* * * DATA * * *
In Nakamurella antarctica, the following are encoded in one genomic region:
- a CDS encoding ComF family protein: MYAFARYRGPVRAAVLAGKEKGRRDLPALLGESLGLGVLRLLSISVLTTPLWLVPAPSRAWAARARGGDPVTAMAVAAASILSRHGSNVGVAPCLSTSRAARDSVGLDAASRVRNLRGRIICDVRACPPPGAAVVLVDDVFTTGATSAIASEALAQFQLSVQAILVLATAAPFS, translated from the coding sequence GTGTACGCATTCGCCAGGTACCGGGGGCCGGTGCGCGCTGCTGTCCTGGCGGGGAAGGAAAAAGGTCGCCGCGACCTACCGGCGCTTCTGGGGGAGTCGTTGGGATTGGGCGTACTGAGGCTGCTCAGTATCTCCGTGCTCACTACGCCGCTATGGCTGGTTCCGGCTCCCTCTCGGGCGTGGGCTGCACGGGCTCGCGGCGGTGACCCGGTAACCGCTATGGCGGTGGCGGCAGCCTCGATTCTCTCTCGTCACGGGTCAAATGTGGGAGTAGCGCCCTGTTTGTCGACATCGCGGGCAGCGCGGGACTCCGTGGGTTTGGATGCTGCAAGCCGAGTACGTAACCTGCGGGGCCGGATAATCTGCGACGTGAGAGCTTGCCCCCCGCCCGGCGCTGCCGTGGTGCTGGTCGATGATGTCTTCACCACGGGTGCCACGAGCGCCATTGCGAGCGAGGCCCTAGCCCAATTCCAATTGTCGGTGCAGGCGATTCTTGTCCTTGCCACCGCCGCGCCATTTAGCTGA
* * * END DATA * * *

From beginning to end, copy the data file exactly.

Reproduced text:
In Nakamurella antarctica, the following are encoded in one genomic region:
- a CDS encoding ComF family protein: MYAFARYRGPVRAAVLAGKEKGRRDLPALLGESLGLGVLRLLSISVLTTPLWLVPAPSRAWAARARGGDPVTAMAVAAASILSRHGSNVGVAPCLSTSRAARDSVGLDAASRVRNLRGRIICDVRACPPPGAAVVLVDDVFTTGATSAIASEALAQFQLSVQAILVLATAAPFS, translated from the coding sequence GTGTACGCATTCGCCAGGTACCGGGGGCCGGTGCGCGCTGCTGTCCTGGCGGGGAAGGAAAAAGGTCGCCGCGACCTACCGGCGCTTCTGGGGGAGTCGTTGGGATTGGGCGTACTGAGGCTGCTCAGTATCTCCGTGCTCACTACGCCGCTATGGCTGGTTCCGGCTCCCTCTCGGGCGTGGGCTGCACGGGCTCGCGGCGGTGACCCGGTAACCGCTATGGCGGTGGCGGCAGCCTCGATTCTCTCTCGTCACGGGTCAAATGTGGGAGTAGCGCCCTGTTTGTCGACATCGCGGGCAGCGCGGGACTCCGTGGGTTTGGATGCTGCAAGCCGAGTACGTAACCTGCGGGGCCGGATAATCTGCGACGTGAGAGCTTGCCCCCCGCCCGGCGCTGCCGTGGTGCTGGTCGATGATGTCTTCACCACGGGTGCCACGAGCGCCATTGCGAGCGAGGCCCTAGCCCAATTCCAATTGTCGGTGCAGGCGATTCTTGTCCTTGCCACCGCCGCGCCATTTAGCTGA